- The basis is represented by elementary grades in which children are given basic knowledge in all range of objects,
- The middle – high school at which a small set of obligatory objects is combined with objects of the choice, that is objects the most interesting to the school student,
- The top is a pre-university preparation which includes deep studying only of a small number of objects which will become specialization of the student at university. Thanks to such approach in teaching school students already classes gain at 10-13 rather profound knowledge within the future specialty and gain the academic skills necessary for study in higher education institution. Transfer to university for the British school students is painless, practically without demanding adaptation neither in educational process, nor in student's community.
Other important difference of two approaches in training – the emphasis for independent work which is the cornerstone of British education. The British school students since the earliest years are focused on independent obtaining information, whether it be the analysis of thematic works in library, studying of sources in the multimedia center or work on the scientific project. Such technique of training is supported further and in higher education institution.
Does English International School qualify as a Russian school?
No. Although we teach the Russian Language to every year group, we do not teach the Russian National Curriculum. Our schools are formally recognised by the Russian Ministry of Education.
What is the bullying policy in your school?
Englsih International School regards bullying as a serious infringement of individual rights and a serious threat to the self-esteem and self-confidence of targeted pupil(s). Therefore it does not tolerate bullying of any kind.
Every report of bullying is treated seriously and dealt with, having due regard for the wellbeing of the targeted pupil(s) and the perpetrator(s).
An 'Anti-Bullying Team', made up of all staff members, exists to cultivate an environment free from bullying. The immediate priority, should a bullying incident occur, is ending the bullying, (thereby protecting the person(s) being targeted) and resolving the issues and restoring the relationships involved insofar as is practicable using a “Reform, not Blame” approach.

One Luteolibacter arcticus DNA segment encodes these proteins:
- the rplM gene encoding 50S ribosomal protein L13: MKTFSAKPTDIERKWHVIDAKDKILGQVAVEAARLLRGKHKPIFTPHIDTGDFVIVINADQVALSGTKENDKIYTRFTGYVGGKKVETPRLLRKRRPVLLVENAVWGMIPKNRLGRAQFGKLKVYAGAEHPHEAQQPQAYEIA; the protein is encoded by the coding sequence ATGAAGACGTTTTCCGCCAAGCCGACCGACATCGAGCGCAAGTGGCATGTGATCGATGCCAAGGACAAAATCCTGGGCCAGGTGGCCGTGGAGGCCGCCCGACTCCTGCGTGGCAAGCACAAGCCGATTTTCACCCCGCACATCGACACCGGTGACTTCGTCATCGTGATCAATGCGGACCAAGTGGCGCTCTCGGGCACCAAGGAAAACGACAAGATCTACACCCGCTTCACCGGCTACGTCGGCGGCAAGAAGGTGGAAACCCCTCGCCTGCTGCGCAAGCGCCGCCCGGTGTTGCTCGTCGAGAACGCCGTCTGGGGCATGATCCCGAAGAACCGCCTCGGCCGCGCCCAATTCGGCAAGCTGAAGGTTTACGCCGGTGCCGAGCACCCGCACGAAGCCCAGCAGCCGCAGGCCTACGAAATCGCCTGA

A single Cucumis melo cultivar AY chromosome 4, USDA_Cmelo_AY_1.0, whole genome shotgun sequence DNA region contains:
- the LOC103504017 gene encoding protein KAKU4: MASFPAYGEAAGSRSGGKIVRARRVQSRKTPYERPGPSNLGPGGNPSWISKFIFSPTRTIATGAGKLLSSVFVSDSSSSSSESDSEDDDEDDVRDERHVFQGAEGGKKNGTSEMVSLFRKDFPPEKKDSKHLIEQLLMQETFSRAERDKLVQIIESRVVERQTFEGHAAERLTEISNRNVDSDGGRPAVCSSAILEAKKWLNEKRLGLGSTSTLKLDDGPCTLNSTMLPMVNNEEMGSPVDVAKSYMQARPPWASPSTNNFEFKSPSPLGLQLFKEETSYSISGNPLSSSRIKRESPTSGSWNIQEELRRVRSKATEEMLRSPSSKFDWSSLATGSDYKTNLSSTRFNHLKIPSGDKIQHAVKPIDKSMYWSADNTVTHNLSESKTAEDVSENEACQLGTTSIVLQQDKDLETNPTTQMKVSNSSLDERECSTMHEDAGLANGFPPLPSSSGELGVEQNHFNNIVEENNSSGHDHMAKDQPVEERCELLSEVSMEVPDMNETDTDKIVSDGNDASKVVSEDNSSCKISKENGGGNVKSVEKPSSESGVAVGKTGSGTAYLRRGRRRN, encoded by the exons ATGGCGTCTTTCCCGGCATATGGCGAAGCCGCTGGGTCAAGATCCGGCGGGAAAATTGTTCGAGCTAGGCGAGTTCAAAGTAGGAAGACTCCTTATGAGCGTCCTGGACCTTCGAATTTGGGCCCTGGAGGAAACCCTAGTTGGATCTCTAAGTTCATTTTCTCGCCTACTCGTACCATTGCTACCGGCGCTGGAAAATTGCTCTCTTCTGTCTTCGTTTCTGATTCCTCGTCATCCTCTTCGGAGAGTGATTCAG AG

How can parents meet teachers?
There are formal meetings between parents and teachers at least three times in each school year. However, you can make an appointment to see your child’s Class Teacher at any mutually convenient time. English International School strongly encourages a open-door communication between students, parents, teaching staff and management.
What is the school fees payment policy at EIS?
The fees are paid termly (once a three month) or yearly.
The fees include all tuition, lunch and morning and afternoon snacks, all books and use of librairy. Many extracurricular activity (if run by internal staff) are provided free of charge.
Assessment Fee, which also serves as a registration charge, reserves a place for a child at school. It is paid only once, during the admission process. Payments are made in Russian rubles or Euros by bank transfer or by card in any of our campuses.
The fees do not include: Purchase of school uniform, school bus, individual music tuition and extracurricual activity provided by external providers.
How long does it take to do a homework?
We believe that the setting of regular homework from Year 1 helps to engender a spirit of enquiry, curiosity and investigation in students. The homework set is designed to enhance the work we do at school by giving students an opportunity to prepare, research, reflect, learn and complete various tasks. Homework will not normally be used to introduce new concepts or skills.
Years 1 and 2 - Approximately one hour per week (Excluding reading)
Years 3 and 4 - 30 minutes per evening (Excluding reading)
Years 5 and 6 - 45-60 minutes per evening (Excluding reading)
Years 7 and 8 - 45-90 minutes per evening
Year 9 – 60-120 minutes per evening
Years 10 and 11 – 90-150 minutes per evening (Excluding reading)
A Level - Key Stage 5 students (Years 12 and 13) are not included in the schedule, but are expected to spend at least one hour on independent study for each hour of contact (lesson) time they have in school, which will include homework and independent study tasks set by their teachers.